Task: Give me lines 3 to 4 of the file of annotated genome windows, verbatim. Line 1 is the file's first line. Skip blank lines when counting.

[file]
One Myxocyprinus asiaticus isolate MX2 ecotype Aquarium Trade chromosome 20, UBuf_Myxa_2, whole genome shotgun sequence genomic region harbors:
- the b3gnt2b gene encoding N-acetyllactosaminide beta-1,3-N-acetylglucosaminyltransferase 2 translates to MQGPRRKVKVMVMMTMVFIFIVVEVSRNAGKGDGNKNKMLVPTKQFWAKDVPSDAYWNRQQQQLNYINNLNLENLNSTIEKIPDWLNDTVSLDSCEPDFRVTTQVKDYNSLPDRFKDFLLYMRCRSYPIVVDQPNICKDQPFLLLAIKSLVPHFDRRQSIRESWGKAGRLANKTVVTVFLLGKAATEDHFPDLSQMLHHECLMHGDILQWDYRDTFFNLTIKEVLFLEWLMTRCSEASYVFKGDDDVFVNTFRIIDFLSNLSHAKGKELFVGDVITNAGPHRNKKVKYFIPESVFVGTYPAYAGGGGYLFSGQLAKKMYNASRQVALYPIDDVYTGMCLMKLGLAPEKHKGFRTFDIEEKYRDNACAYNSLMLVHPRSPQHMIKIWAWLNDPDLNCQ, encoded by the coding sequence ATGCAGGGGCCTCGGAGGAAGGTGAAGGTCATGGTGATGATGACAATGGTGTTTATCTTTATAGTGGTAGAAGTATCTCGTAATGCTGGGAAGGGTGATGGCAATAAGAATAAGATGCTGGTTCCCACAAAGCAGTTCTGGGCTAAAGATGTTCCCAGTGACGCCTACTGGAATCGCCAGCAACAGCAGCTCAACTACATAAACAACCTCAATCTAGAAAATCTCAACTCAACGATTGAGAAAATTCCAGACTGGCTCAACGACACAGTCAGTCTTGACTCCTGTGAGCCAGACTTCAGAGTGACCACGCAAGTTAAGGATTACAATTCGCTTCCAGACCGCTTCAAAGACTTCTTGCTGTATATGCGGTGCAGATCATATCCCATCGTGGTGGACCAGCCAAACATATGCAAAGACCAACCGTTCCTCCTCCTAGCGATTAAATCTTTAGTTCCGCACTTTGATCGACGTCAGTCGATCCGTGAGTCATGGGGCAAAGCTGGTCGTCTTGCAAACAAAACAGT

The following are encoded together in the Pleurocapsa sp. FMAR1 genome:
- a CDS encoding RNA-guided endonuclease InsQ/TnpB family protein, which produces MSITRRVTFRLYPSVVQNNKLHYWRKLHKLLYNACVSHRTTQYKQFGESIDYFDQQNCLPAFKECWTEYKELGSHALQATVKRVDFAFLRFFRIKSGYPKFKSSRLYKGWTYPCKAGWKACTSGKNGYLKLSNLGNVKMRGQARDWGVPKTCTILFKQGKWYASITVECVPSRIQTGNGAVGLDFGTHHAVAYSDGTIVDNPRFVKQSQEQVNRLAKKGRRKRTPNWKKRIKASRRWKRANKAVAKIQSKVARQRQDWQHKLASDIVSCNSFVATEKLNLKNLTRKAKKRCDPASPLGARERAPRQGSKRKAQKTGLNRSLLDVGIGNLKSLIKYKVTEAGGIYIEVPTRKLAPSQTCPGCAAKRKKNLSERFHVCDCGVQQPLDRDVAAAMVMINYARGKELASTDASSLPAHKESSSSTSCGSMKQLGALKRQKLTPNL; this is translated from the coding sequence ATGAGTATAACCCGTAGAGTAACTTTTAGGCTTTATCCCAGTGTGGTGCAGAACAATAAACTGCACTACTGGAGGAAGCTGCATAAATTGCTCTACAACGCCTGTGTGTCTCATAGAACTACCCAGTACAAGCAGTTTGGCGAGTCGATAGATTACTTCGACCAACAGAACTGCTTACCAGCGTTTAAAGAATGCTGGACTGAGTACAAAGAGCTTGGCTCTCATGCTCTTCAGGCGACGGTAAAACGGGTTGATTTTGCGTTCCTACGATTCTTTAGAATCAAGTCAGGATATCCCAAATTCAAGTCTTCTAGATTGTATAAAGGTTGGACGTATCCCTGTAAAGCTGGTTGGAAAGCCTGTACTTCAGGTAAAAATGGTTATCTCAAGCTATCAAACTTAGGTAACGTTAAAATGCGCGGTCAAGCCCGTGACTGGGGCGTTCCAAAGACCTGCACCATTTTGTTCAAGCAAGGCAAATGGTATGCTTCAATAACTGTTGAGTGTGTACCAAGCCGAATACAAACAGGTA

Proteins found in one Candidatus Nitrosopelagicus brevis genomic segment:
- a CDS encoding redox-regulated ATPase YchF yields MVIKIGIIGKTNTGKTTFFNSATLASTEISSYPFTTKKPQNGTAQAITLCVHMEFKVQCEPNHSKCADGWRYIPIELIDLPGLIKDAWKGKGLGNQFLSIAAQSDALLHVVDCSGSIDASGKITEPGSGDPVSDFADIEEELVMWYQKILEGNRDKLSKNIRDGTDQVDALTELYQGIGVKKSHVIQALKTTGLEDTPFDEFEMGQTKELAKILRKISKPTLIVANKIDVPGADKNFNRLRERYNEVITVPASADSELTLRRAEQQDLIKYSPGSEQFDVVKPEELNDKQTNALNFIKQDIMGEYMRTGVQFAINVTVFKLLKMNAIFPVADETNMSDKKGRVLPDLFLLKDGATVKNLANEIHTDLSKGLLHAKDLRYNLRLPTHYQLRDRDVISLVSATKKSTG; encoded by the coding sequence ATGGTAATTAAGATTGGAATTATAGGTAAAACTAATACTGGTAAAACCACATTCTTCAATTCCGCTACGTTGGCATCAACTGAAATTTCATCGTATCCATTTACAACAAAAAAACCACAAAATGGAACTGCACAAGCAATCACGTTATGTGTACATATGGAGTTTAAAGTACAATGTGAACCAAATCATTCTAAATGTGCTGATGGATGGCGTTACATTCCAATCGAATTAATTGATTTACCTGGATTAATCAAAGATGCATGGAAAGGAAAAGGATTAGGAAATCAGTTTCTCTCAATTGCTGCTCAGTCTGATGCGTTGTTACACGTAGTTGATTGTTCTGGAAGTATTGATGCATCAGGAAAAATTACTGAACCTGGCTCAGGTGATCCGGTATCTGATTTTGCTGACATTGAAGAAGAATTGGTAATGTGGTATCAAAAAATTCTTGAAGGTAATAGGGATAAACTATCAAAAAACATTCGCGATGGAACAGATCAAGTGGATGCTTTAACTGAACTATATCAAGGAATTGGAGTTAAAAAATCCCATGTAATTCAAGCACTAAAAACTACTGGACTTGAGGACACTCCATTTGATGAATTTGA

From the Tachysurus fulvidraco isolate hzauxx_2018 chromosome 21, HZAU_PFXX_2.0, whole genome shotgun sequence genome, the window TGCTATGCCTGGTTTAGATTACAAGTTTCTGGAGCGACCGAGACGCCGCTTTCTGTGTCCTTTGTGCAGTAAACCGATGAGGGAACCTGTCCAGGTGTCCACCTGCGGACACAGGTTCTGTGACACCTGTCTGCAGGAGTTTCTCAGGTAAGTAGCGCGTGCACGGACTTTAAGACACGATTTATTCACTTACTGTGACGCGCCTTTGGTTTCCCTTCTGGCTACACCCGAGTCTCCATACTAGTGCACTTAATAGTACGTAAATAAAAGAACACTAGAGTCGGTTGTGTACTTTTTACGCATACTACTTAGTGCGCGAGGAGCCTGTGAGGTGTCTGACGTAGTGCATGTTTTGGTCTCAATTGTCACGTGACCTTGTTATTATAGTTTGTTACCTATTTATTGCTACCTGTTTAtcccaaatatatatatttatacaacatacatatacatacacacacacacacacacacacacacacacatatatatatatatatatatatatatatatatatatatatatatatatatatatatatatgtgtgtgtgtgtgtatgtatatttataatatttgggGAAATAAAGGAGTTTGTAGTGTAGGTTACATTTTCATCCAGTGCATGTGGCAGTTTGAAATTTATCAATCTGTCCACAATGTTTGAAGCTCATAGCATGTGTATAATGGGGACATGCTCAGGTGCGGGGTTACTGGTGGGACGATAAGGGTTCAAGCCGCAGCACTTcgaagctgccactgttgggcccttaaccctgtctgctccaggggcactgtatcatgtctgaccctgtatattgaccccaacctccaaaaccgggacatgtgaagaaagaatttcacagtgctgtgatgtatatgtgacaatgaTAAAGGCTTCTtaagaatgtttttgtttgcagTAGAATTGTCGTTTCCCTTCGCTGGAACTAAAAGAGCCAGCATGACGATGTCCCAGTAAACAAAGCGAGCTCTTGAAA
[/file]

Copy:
The following are encoded together in the Pleurocapsa sp. FMAR1 genome:
- a CDS encoding RNA-guided endonuclease InsQ/TnpB family protein, which produces MSITRRVTFRLYPSVVQNNKLHYWRKLHKLLYNACVSHRTTQYKQFGESIDYFDQQNCLPAFKECWTEYKELGSHALQATVKRVDFAFLRFFRIKSGYPKFKSSRLYKGWTYPCKAGWKACTSGKNGYLKLSNLGNVKMRGQARDWGVPKTCTILFKQGKWYASITVECVPSRIQTGNGAVGLDFGTHHAVAYSDGTIVDNPRFVKQSQEQVNRLAKKGRRKRTPNWKKRIKASRRWKRANKAVAKIQSKVARQRQDWQHKLASDIVSCNSFVATEKLNLKNLTRKAKKRCDPASPLGARERAPRQGSKRKAQKTGLNRSLLDVGIGNLKSLIKYKVTEAGGIYIEVPTRKLAPSQTCPGCAAKRKKNLSERFHVCDCGVQQPLDRDVAAAMVMINYARGKELASTDASSLPAHKESSSSTSCGSMKQLGALKRQKLTPNL; this is translated from the coding sequence ATGAGTATAACCCGTAGAGTAACTTTTAGGCTTTATCCCAGTGTGGTGCAGAACAATAAACTGCACTACTGGAGGAAGCTGCATAAATTGCTCTACAACGCCTGTGTGTCTCATAGAACTACCCAGTACAAGCAGTTTGGCGAGTCGATAGATTACTTCGACCAACAGAACTGCTTACCAGCGTTTAAAGAATGCTGGACTGAGTACAAAGAGCTTGGCTCTCATGCTCTTCAGGCGACGGTAAAACGGGTTGATTTTGCGTTCCTACGATTCTTTAGAATCAAGTCAGGATATCCCAAATTCAAGTCTTCTAGATTGTATAAAGGTTGGACGTATCCCTGTAAAGCTGGTTGGAAAGCCTGTACTTCAGGTAAAAATGGTTATCTCAAGCTATCAAACTTAGGTAACGTTAAAATGCGCGGTCAAGCCCGTGACTGGGGCGTTCCAAAGACCTGCACCATTTTGTTCAAGCAAGGCAAATGGTATGCTTCAATAACTGTTGAGTGTGTACCAAGCCGAATACAAACAGGTA